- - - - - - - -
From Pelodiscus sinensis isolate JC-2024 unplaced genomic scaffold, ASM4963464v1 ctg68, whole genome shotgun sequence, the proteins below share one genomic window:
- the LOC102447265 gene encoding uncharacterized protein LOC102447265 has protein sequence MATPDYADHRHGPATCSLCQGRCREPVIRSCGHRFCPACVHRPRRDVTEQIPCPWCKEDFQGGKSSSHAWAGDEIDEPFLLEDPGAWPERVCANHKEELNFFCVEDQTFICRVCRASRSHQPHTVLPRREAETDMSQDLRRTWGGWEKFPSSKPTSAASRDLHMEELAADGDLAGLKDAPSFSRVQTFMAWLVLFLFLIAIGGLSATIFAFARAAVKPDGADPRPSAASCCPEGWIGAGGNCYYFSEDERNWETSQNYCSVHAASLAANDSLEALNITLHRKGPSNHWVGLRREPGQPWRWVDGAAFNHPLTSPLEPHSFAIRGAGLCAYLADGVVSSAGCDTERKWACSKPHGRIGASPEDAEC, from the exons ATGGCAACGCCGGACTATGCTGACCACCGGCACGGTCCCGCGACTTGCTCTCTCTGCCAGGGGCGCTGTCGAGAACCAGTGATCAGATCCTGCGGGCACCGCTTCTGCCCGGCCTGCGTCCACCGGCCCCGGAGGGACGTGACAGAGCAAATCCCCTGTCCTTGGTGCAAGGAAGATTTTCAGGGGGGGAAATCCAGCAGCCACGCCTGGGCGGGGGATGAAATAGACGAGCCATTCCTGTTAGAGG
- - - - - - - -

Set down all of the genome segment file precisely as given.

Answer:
From Pelodiscus sinensis isolate JC-2024 unplaced genomic scaffold, ASM4963464v1 ctg68, whole genome shotgun sequence, the proteins below share one genomic window:
- the LOC102447265 gene encoding uncharacterized protein LOC102447265 has protein sequence MATPDYADHRHGPATCSLCQGRCREPVIRSCGHRFCPACVHRPRRDVTEQIPCPWCKEDFQGGKSSSHAWAGDEIDEPFLLEDPGAWPERVCANHKEELNFFCVEDQTFICRVCRASRSHQPHTVLPRREAETDMSQDLRRTWGGWEKFPSSKPTSAASRDLHMEELAADGDLAGLKDAPSFSRVQTFMAWLVLFLFLIAIGGLSATIFAFARAAVKPDGADPRPSAASCCPEGWIGAGGNCYYFSEDERNWETSQNYCSVHAASLAANDSLEALNITLHRKGPSNHWVGLRREPGQPWRWVDGAAFNHPLTSPLEPHSFAIRGAGLCAYLADGVVSSAGCDTERKWACSKPHGRIGASPEDAEC, from the exons ATGGCAACGCCGGACTATGCTGACCACCGGCACGGTCCCGCGACTTGCTCTCTCTGCCAGGGGCGCTGTCGAGAACCAGTGATCAGATCCTGCGGGCACCGCTTCTGCCCGGCCTGCGTCCACCGGCCCCGGAGGGACGTGACAGAGCAAATCCCCTGTCCTTGGTGCAAGGAAGATTTTCAGGGGGGGAAATCCAGCAGCCACGCCTGGGCGGGGGATGAAATAGACGAGCCATTCCTGTTAGAGG